If this is true, then how does a nation built on individualism construct a caring, gentle community?  A community that is at once idealistic and stridently supportive of individuals, yet respectful and nurturing to those that are not of our own persuasion – in whatever respect?  Is this a way to think of a sustainable community?  Surely, it seems that when there is no caring, respect, and nurturing in a community, it becomes one of strife, conflict and discordance.  And where there is one that is so focused on individuals, it no longer forms a community of multiple members, but rather communities of one.

In “Profiles in Courage,” John F. Kennedy writes of the lawmakers he selected for his profiles of the Senate at the time:  “Some demonstrated courage through their unyielding devotion to absolute principle.  Others demonstrated courage through their advocacy of conciliation, through their willingness to replace conflict with co-operation.”  He argued that politicians should develop “compromises of issues, not of principles.”  He believed that “we can compromise our political positions, but not ourselves.”

However, in a world where we have become so used to identifying closely with our causes, our “political positions” have become “ourselves.” Or perhaps it’s the other way around:  Our principles have become our “political positions.”  And we do not feel that we can separate the two.  It is, perhaps, this inability to separate the two that divides our society into a splintered collection of special interest groups.  When some see individuals that support a given cause (i.e., a “political position”), that individual is labeled and differentiated from an otherwise indistinguishable morass of humanity.  Unfortuntely, people who apply the label do not often take time to understand the rest of the person behind the label, and the label is who that individual becomes.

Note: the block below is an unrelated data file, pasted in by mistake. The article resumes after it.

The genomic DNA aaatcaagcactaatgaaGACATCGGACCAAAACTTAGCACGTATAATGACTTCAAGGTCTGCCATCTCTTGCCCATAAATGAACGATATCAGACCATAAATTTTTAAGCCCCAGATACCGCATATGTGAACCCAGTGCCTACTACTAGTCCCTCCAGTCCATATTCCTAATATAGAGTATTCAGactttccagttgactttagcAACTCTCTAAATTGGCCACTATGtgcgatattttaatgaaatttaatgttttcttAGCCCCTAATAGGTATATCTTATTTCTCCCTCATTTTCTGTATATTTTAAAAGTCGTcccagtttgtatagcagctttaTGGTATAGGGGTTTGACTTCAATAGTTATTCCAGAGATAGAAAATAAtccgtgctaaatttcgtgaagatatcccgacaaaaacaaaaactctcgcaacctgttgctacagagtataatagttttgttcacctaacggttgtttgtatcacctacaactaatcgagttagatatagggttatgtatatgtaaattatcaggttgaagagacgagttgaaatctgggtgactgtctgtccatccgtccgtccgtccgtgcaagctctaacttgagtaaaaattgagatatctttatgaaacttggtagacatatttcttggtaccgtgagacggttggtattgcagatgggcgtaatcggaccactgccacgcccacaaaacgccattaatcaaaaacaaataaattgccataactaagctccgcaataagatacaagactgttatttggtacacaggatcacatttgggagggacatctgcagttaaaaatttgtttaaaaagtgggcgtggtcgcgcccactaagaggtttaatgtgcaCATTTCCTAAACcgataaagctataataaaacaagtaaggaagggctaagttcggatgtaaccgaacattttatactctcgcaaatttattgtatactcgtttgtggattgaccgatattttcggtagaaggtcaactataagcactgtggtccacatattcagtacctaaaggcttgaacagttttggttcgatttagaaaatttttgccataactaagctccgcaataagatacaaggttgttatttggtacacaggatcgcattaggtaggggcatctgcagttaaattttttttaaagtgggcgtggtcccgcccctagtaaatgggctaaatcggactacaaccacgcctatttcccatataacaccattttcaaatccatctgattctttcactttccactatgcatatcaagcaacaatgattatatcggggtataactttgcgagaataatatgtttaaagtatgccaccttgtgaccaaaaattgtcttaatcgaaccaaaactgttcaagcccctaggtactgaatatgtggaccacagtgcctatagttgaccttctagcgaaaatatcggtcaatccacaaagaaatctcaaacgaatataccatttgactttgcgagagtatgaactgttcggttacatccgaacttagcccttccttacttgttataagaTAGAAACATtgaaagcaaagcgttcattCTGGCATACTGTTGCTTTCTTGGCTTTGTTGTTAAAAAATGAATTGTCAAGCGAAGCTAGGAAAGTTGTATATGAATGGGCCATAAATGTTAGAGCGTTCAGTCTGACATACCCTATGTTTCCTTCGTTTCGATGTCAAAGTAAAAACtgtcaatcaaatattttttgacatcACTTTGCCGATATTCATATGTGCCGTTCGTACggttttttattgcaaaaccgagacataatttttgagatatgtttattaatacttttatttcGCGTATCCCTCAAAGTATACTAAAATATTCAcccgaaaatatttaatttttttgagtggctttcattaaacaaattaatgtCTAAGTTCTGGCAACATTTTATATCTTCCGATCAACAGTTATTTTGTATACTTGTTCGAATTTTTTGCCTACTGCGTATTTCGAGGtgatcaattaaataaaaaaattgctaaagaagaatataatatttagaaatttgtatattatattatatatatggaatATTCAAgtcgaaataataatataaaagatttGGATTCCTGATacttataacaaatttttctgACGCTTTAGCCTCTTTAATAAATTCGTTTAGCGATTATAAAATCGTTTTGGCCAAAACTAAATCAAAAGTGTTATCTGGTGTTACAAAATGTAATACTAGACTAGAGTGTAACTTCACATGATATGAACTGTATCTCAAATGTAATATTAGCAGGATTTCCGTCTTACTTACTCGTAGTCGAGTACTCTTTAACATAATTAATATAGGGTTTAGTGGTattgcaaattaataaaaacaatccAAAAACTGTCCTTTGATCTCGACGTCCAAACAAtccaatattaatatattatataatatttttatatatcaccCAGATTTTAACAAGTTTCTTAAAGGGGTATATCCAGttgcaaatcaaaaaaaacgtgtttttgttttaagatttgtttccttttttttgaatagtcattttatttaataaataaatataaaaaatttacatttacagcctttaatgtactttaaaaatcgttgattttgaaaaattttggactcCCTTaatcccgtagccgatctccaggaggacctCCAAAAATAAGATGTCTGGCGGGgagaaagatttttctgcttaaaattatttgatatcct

Shribman asks, “How do we balance our twin values of order and freedom?”  Of preservation and progress?  Of heritage and the wide open future?

The answers to these three questions are very closely related, I believe.  They are also closely related to the courageous separation of our principles from our “political positions.”  We are mentors to generations who typically give enough time to a subject to hear the sound bite or read the tweet before judging and labeling.  This seems to apply equally to people, video games, and death defying stunts as it does to historic buildings.  Too often I see someone shut down after they hear that a building is a landmark.  They have heard all they need to know and made their judgment.  It might be “cool…” or “that thing???” but rarely is there further discussion of why a structure is designated a landmark unless we can set a hook.